An attic bedroom in Carlisle, Cumbria doubles as the office of Motive Sounds Recordings, an independent record label set up in late 2005 by local music lover, Mark Howlette. Since then, Howlette, along with business partner Ben Maxwell (22 and 25 respectively) has released six albums and four EPs by local bands, each limited run boasting artwork and packaging that shames most of what’s currently available on the high street.
It’s significant that Motive, like most emerging contemporary labels, is based largely on the internet. The label sprang from motivesounds, Howlette’s online ’zine about the local music scene, and the company relies on its own online presence and bands’ MySpace pages to maintain an international following. Yet to look at their hand-crafted, DIY approach to sleeve design, you’d be forgiven for wondering if they’d ever touched a computer.
But this is precisely how Motive have succeeded in attracting the attention of music and design fans alike: they’ve taken the best of what the digital music scene has to offer (the power of MySpace word-of-mouth, the ready availability of tracks as mp3s, for example) and combined this twenty-first century attitude with what many have claimed to be the very victim of download culture itself: innovative, tactile sleeve design.
“When we began this endeavour, the idea was to fight against the dwindling interest in actually owning a CD, the excitement of holding a labour of love in your hands and not just worrying about how much space is left on your iPod’s hard drive,” runs the label’s mission statement on their website. Maxwell confirms that this intention, to match the music with inspired design, was there from the outset. “The designers are as important for us, so we have a designer roster, too,” he says. “Each release is a collaboration © ß between band and designer and, even if they’ve just done a poster for us, they get a page on the website. We didn’t want our statement to be all hot air – it should really mean something.”
Howlette, too, is committed to Motive’s ideals – both in terms of their love of creating tactile objects and also as a reaction to how most contemporary music is packaged. “I hate jewel cases. Just look at the Razorlight album,” he says. “‘Jewel case’ is basically a swearword for us,” adds Maxwell. “When you see that the Sugababes or Girls Aloud and the Manic Street Preachers are using the same blocky typeface over a milky image… we just wanted to do something different, create something that you’d enjoy holding.”
Maxwell had formed a band, ctrlaltdelete (now reincarnated as Mt.), while studying Fine Art at Cumbria Institute of the Arts and used the college’s print studio (“we spent thousands of hours in there”) and the design talents of fellow student, Barry Smith, to create the packaging for their first EP. Smith, who also worked on the label’s first proper release, a compilation of local bands, has since gone on to design further releases for the label. “It’s been consistently interesting,” he says of the Motive output to date, “whether it’s a simple, bold typographic solution or something really intricate. I think the most important thing is that the sleeves are emotive and relate to the release. There’s a lot of small labels with a really cool graphic style but they often seem cold in relation to the music. The key is finding a balance between having a house style that people can follow, which helps a small label grow, as opposed to totally individual sleeves for each release. This is something Motive do really well.”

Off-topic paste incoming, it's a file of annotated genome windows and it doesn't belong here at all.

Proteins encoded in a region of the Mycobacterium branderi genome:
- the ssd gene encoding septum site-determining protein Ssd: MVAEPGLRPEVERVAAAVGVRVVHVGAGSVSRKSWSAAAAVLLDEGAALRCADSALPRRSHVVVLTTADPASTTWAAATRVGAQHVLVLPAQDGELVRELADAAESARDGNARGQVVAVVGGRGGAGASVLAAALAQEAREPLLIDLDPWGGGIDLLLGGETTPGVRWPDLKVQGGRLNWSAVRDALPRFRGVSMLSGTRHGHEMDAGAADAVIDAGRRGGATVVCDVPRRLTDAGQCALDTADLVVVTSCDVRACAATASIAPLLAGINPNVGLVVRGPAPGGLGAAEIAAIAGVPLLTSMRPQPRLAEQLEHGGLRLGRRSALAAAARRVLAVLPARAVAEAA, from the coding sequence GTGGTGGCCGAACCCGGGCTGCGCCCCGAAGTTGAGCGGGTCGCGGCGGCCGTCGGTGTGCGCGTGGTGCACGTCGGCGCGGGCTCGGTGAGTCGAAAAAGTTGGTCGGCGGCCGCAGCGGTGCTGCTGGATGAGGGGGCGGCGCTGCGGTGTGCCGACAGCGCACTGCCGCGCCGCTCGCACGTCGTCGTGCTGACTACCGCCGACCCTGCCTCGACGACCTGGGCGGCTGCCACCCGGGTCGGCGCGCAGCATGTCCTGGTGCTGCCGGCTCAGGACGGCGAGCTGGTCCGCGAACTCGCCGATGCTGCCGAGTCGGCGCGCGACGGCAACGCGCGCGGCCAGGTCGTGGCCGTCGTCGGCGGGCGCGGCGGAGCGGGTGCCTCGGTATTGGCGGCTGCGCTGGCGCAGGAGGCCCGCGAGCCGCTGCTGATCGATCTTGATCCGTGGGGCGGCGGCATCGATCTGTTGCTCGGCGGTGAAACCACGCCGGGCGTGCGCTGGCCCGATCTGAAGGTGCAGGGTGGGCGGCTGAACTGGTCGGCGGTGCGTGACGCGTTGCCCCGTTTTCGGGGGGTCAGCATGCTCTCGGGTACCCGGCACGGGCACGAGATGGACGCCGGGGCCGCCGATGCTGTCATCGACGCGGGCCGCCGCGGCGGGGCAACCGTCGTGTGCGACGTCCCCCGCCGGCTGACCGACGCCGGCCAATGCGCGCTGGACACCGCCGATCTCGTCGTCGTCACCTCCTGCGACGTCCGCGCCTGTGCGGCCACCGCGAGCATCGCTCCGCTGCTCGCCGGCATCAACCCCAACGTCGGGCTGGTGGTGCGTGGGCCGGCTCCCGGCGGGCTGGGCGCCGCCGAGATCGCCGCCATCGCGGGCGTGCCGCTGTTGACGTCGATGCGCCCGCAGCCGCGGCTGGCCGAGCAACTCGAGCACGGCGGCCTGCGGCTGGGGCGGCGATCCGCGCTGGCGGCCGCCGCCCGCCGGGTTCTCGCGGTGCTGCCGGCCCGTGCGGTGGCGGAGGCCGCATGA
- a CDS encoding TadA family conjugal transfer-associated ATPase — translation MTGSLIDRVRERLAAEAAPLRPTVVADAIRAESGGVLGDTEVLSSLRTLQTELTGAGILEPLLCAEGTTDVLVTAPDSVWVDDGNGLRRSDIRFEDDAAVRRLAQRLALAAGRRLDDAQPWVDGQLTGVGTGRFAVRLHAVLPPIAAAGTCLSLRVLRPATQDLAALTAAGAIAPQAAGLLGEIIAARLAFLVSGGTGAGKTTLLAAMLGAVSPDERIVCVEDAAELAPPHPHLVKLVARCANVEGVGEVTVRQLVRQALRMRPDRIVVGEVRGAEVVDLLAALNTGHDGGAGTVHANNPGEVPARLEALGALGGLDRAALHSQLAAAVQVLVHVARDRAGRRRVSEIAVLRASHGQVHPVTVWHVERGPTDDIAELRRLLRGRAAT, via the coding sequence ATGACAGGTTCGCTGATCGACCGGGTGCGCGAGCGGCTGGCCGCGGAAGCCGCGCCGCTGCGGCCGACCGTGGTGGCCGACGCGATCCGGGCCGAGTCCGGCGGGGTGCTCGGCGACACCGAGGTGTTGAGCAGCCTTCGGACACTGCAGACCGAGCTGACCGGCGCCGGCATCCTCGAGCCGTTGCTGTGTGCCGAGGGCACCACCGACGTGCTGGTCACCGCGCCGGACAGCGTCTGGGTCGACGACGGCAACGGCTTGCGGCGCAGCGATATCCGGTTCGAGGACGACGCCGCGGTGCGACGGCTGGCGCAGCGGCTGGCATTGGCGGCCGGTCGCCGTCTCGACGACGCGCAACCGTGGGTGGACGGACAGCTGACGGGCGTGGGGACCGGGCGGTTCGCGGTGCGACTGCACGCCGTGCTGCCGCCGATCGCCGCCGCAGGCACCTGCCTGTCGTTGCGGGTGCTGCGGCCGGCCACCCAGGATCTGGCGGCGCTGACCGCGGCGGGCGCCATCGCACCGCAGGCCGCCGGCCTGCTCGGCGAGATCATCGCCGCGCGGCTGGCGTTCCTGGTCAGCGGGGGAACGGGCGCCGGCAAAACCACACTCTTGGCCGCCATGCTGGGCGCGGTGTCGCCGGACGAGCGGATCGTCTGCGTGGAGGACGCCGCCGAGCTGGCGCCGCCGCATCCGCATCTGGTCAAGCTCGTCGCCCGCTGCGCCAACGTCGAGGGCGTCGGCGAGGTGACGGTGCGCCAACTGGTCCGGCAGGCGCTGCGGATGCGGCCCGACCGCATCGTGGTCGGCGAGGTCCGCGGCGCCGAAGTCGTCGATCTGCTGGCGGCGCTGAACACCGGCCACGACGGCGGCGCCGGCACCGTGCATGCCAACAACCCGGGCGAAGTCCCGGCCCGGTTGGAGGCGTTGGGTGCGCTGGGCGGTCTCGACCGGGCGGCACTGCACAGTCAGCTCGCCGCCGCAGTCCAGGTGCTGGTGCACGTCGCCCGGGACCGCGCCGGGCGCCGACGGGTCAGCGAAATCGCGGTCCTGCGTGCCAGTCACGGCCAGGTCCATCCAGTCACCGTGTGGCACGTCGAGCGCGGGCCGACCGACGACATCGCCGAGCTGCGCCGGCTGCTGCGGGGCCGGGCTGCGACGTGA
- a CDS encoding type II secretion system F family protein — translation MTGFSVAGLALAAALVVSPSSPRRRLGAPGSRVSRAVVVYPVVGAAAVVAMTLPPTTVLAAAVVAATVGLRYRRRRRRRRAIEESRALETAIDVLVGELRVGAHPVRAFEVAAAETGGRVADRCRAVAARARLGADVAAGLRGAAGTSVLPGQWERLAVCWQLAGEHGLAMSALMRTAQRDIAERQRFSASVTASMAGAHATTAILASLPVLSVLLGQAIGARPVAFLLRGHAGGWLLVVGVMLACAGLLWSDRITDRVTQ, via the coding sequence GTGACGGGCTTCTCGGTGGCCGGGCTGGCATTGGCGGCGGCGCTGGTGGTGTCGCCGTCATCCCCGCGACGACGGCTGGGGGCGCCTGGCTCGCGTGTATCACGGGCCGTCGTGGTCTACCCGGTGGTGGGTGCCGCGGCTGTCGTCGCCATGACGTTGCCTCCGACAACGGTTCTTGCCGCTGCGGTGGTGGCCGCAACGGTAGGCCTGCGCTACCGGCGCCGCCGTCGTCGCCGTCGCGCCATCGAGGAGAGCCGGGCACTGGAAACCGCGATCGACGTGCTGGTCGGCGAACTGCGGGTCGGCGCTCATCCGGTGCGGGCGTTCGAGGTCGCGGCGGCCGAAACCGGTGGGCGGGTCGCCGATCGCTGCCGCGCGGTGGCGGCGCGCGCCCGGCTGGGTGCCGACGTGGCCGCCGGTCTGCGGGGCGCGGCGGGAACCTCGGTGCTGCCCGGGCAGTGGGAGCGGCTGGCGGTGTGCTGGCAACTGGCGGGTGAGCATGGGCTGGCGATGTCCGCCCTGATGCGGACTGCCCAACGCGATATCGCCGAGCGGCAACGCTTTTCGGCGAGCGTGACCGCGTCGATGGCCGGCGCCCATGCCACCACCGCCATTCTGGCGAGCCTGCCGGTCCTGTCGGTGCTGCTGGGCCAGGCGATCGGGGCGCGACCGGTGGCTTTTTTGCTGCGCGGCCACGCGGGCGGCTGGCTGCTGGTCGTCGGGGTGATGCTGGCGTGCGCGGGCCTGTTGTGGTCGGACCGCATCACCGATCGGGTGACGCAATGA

“I actually feel guilty that we use a printing company now,” says Maxwell, looking back at the first few releases for the label. “We’d love to do it all by hand but we simply can’t – it’s just too much work.” What they still aim to do, however, is to employ local talent in as many areas of the design process as possible just as the acclaimed Canadian label, Constellation, has done in Montréal. The art college in Carlisle, for example, has supplied the majority of the designers that have worked with the label. “If any label’s had an influence, it’s been Constellation,” says Howlette. “I like the way they keep things on a local level. In terms of our ideas, we wanted to get everything made in Carlisle but it was too hard to do. With one Godspeed You! Black Emperor release [on Constellation] there was a penny that had been crushed on a railtrack in each sleeve. They also have great inserts, using nice paper. That’s the right way to go about it.”
“As cool as the digital revolution is, it’s also quite sad because the things being produced have become more like entertainment than art,” says Maxwell. “We push the rustic look but we also want to have high finishes etc.” Their most recent release, the debut album from Manatees, used both matt and gloss blacks and some intricate gold foiling, complete with a paper insert. It’s stunning: and now both the band – and the album artwork – are getting the attention they deserve.
Andy Cann of Shellshock, Motive’s distributor, is in a great position to see the effects that these sleeves have on a contemporary audience that can pick and choose its digital music at will. “While there’s been a decline in creative packaging within the music industry due to downloading and decreasing sales,” he says, “Motive Sounds have created a fantastic balance with their music and packaging. I’d hope this encourages the people who purchase one of their releases to check out the whole catalogue. Who knows – maybe they could be the next 4AD.”